M.Sc. research

Monitoring and control of in situ bioremediation of soil contaminated with cable oil

Linear alkylbenzene (LAB) cable oil is used to insulate underground electricity transmission cables in England and Wales. This investigation was intended to provide data on the potential for bioremediation of soil and groundwater contaminated with cable oil, and to assess the suitability of Control Cube datalogging and control technology as the basis for a potential bioremediation monitoring and control system.

A model of a cable joint bay was constructed, contaminated with cable oil and inoculated with microorganisms from a previously contaminated site. Dissolved oxygen, pH, and oxidation-reduction potential in recirculated ground water were monitored before and after the addition of a nutrient solution. A microbiological investigation of the soil used both selective and non-selective media. The distribution of cable oil in the model was studied by fluorometry.

It was found that the soil and ground water contained aerobic cable oil-degrading microorganisms (CDMs). Some of these were isolated and tentatively identified as Actinomycetes. Fluorometric investigation revealed that the cable oil was localised to the upper regions of the saturated zone. Conditions in the ground water were shown to be predominately anaerobic, with no evidence of significant removal of cable oil. Therefore, there was scope for the improvement of the rate of cable oil attenuation through biostimulation - manipulation of conditions by the addition of nutrients and appropriate terminal electron acceptors, specifically oxygen, to encourage the growth of known CDMs.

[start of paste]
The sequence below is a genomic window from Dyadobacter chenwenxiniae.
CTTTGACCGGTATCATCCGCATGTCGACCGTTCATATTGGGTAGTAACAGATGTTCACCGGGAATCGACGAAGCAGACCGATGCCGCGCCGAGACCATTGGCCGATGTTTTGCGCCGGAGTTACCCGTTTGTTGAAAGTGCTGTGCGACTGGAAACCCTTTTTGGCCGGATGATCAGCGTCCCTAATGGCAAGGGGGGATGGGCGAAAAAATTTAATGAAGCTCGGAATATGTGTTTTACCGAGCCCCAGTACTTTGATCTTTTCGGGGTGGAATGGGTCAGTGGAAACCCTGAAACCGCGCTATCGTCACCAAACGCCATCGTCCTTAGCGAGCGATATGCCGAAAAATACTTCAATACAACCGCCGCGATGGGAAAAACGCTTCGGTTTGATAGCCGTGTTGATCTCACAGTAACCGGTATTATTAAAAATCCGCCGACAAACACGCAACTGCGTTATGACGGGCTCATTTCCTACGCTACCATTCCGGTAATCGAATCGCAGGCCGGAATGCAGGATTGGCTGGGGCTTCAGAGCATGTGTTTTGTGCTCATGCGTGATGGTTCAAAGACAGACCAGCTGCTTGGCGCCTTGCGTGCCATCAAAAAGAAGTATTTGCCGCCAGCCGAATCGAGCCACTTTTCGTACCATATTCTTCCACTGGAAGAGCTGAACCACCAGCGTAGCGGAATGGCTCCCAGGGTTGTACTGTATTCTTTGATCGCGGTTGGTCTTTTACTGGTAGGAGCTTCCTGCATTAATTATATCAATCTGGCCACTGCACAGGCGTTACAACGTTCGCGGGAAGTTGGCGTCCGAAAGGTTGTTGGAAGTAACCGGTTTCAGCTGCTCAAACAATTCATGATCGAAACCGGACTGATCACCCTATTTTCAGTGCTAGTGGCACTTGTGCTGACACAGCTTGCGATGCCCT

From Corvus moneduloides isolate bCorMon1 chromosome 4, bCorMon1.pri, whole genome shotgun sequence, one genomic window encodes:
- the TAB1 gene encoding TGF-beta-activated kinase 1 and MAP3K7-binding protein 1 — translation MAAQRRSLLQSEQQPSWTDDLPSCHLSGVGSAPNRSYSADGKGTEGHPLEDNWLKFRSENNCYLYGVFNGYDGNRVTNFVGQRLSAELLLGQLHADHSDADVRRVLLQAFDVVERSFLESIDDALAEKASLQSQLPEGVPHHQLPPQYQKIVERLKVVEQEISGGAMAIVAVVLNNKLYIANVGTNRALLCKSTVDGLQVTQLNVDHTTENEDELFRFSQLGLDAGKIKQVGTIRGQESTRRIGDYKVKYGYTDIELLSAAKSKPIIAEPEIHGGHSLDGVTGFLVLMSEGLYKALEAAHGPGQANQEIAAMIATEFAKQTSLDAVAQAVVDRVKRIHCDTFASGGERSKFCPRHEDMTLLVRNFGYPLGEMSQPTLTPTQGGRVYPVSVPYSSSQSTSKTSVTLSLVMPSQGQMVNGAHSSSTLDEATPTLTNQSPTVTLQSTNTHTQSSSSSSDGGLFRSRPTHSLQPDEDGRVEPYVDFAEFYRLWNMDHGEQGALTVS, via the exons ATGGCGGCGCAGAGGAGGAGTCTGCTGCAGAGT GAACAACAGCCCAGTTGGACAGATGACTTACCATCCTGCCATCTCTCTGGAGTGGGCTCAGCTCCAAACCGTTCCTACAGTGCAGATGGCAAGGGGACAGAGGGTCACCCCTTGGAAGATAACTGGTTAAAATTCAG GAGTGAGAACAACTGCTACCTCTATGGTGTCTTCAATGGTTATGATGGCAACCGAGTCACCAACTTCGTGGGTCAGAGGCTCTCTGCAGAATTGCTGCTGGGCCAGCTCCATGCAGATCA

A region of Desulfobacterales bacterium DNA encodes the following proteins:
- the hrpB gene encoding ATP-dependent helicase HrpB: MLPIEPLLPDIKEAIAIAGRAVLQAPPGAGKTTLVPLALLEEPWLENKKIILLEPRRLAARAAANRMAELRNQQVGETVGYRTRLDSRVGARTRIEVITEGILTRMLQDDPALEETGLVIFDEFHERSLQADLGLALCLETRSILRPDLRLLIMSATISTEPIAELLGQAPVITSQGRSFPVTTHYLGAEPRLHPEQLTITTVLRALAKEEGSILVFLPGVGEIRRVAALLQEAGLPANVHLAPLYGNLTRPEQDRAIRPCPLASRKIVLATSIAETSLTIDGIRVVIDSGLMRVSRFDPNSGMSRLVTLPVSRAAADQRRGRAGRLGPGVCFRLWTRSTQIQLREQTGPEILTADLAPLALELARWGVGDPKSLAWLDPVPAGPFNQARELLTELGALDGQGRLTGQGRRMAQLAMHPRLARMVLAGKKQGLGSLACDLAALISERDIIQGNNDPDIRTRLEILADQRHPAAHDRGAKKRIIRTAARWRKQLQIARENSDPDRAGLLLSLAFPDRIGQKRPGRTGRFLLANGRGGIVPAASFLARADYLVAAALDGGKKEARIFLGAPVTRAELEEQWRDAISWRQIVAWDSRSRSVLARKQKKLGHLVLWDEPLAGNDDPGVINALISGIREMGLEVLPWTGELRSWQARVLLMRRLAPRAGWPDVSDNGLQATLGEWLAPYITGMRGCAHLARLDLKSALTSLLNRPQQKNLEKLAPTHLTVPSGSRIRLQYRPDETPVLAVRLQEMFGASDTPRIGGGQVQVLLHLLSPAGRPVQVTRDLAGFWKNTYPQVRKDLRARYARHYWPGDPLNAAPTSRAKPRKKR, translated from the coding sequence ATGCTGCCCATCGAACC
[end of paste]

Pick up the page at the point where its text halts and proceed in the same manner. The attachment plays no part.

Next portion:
Control Cube and associated sensors and software were shown to have a number of features that would be desirable in a monitoring and control system for an active bioremediation effort. However, it was thought that the complexity of the interactions between the contaminant, the environment and CDMs was such that a simple feedback control system would not be appropriate and a predictive model would be required in order to allow feed-forward control.

Copyright © 2000 Cranfield University.


This thesis was submitted in partial fulfillment of the requirements for the degree of Master of Science in Environmental Diagnostics at Cranfield University.

The project was supervised by Professor Naresh Magan in the Institute of BioScience and Technology, Cranfield University. Industrial supervisors were Dr. Daxaben Patel of National Grid plc. and Mr. David Crellin of Abington Partners.

The full text of the thesis is available from 10.6084/m9.figshare.96876.